amy brown

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Note: I use the past tense a lot on this page because I no longer do photography as a hobby as of 2017. Since I am an ethical vegan, I do not use any animal products, and that includes film (which is made from gelatin, a meat by-product). You can read my position on film here. People ask why don't I do digital instead? It's just not fun to me. You can see some of the fun photos I took with film cameras that I never could get with a digital camera, unless using special effects.

One of my former hobbies is photography, but not just any kind of photography. I used unusual, vintage, and toy film cameras and ascribed to the movement called Lomography. It's for lovers of analogue photography - no digital cameras used there. Lomo's motto is "Don't Think, Just Shoot". It's about being in the moment. Lomo has its own line of cameras, but you can use any film camera and be a Lomographer. I had a few of Lomo's cameras, as well as a vintage camera. I had lots of fun with my cameras and took them to some great places. I was very happy with the results and I thought I was pretty good at this.

I first became aware of Lomography when a Tori Amos edition of the Diana camera was released. As big a fan of Tori as I am, I thought it impractical to buy an expensive 120 format camera whose film and developing are also expensive, even if the resulting shots were unique and artistic and it came with an autographed CD... A while later a photo contest was announced via her website. I decided to get a Lomo camera, one that took regular 35mm film, which was a lot cheaper and easier to develop. My first camera as a self-professed Lomographer was the Diana Mini, Love is in the Air special edition (the camera with clouds on the left). It's a plastic camera, known for its dreamy deep saturation and square format. It also takes half-frame pictures and comes with a pack of color gels that you can put into the flash, to give your subject a wash of color. It's adorable and attention-grabbing! I wrote a review of the camera for Lomography Magazine. I used my Diana Mini to take photos for the Tori Amos photo contest. I didn't win, but I took a lot of creative shots that I am very proud of. The instructions were to take photos inspired by cities on Tori's tour. You can see my photos here and here. I had this one a good many years, but in 2018 the shutter button broke off and was not repairable. I was sad. I didn't get another Diana Mini because of the transition to veganism. She lasted 44 rolls.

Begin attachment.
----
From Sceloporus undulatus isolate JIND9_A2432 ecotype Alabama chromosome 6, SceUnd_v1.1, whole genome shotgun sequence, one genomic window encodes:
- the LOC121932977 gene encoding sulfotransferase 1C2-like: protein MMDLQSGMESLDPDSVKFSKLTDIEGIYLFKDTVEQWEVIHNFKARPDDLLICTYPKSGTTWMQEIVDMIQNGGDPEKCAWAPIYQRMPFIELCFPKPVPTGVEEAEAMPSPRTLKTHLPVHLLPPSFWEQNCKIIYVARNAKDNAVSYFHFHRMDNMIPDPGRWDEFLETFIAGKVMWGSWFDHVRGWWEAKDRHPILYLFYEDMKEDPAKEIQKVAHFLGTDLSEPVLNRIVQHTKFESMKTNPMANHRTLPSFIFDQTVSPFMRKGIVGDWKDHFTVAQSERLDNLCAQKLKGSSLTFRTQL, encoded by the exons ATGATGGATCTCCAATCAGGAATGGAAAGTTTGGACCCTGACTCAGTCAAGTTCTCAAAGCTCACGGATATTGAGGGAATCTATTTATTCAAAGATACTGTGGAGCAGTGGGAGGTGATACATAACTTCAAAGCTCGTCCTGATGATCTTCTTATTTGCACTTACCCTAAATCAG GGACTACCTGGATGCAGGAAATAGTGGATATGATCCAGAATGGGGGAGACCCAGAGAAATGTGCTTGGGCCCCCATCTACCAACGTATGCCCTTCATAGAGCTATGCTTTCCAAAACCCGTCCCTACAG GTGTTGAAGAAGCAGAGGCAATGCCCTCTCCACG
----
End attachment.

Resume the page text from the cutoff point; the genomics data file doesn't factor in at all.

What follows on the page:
My next Lomo camera was the Oktomat (the red brick of a camera on the left). The Oktomat is plastic, uses 35mm film, and has 8 lenses. It takes 8 sequential shots over the course of 2.5 seconds. The result is like a cartoon strip or a flip book laid out in one frame. You can get some really cool moments captured this way. This camera lasted a few years, however stopped working after 17 rolls.

After reading about and seeing pictures of the Stereo Realist camera, I became fascinated with 3D photography. Following a failed experiment with a cheap Nishika camera from the 1990s, I acquired an original Nimslo 3D camera from the 1980s (the black camera on the left). The flash didn't work, but the camera performed well in sunlight and decently in bright indoor light. The Nimslo camera has 4 lenses that are set at slightly different angles. It takes 4 photos simultaneously and the resulting frame has 4 shots on it. You view the 3D by refocusing your eyes, without the need for special glasses. I liked that about it. Unfortunately this camera gave out on me after 13 rolls. It happened during a PJ Harvey concert and the photos were lost. :(

Then I got a Disderi Robot 3 camera (the white and pink camera on the left). It takes some unusual shots like the Oktomat, but with only 3 lenses. It only took a few rolls before it started misfiring.

Eventually I ventured into the world of instant photography with the Lomo'Instant, Kickstarter Special Edition (the orange and green camera on the left). I thought about getting a vintage Polaroid, but they don't do much compared to the infinite creative options of the Lomo'Instant, where you can do multiple exposures, light painting, and color flash! I became a light painter with this camera, with all kinds of colored lights and flashlight gels. It was so much fun! This camera still works, and I can't bear to part with it.

My last analogue camera was the Sprocket Rocket (pictured bottom left). Other than taking wide-angle photos, the camera's special feature is that the entire film is used, therefore exposing the sprocket holes at the top and bottom. Gimmicky, but still fun to use. This camera also still works. I saved the remaining film I had left when I became a vegan, and froze it. Someday I might use it, but I won't buy it again.

Now for some photos! Click the thumbnails to be taken to the photos' pages on my Lomo site. There, you can see hi-res versions and read technical specs. To the right, you will find my favorite photo from each camera. Below are more photos, arranged by camera, in chronological order. For even more photos, go to my Lomo page.








I made this website myself and hereby assert my intellectual copyright to whatever I may put on here.
Dated 2012-2021 by Amy Brown.

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